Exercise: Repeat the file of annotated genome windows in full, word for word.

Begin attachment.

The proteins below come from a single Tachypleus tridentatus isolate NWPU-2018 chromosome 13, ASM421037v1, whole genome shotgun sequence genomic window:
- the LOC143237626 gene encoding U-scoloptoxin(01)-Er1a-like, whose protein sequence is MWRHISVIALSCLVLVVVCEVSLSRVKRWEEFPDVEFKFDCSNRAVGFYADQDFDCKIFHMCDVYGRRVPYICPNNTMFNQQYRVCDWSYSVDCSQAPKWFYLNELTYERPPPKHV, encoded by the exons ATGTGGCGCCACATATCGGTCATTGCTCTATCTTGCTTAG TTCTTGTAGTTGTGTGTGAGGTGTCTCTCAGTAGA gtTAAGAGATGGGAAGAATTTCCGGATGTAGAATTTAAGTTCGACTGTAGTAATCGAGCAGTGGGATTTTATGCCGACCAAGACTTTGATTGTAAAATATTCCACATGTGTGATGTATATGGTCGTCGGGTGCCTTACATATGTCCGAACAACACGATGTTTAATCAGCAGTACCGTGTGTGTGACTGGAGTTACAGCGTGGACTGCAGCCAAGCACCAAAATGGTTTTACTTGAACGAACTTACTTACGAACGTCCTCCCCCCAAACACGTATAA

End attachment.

The proteins below come from a single Tachypleus tridentatus isolate NWPU-2018 chromosome 13, ASM421037v1, whole genome shotgun sequence genomic window:
- the LOC143237626 gene encoding U-scoloptoxin(01)-Er1a-like, whose protein sequence is MWRHISVIALSCLVLVVVCEVSLSRVKRWEEFPDVEFKFDCSNRAVGFYADQDFDCKIFHMCDVYGRRVPYICPNNTMFNQQYRVCDWSYSVDCSQAPKWFYLNELTYERPPPKHV, encoded by the exons ATGTGGCGCCACATATCGGTCATTGCTCTATCTTGCTTAG TTCTTGTAGTTGTGTGTGAGGTGTCTCTCAGTAGA gtTAAGAGATGGGAAGAATTTCCGGATGTAGAATTTAAGTTCGACTGTAGTAATCGAGCAGTGGGATTTTATGCCGACCAAGACTTTGATTGTAAAATATTCCACATGTGTGATGTATATGGTCGTCGGGTGCCTTACATATGTCCGAACAACACGATGTTTAATCAGCAGTACCGTGTGTGTGACTGGAGTTACAGCGTGGACTGCAGCCAAGCACCAAAATGGTTTTACTTGAACGAACTTACTTACGAACGTCCTCCCCCCAAACACGTATAA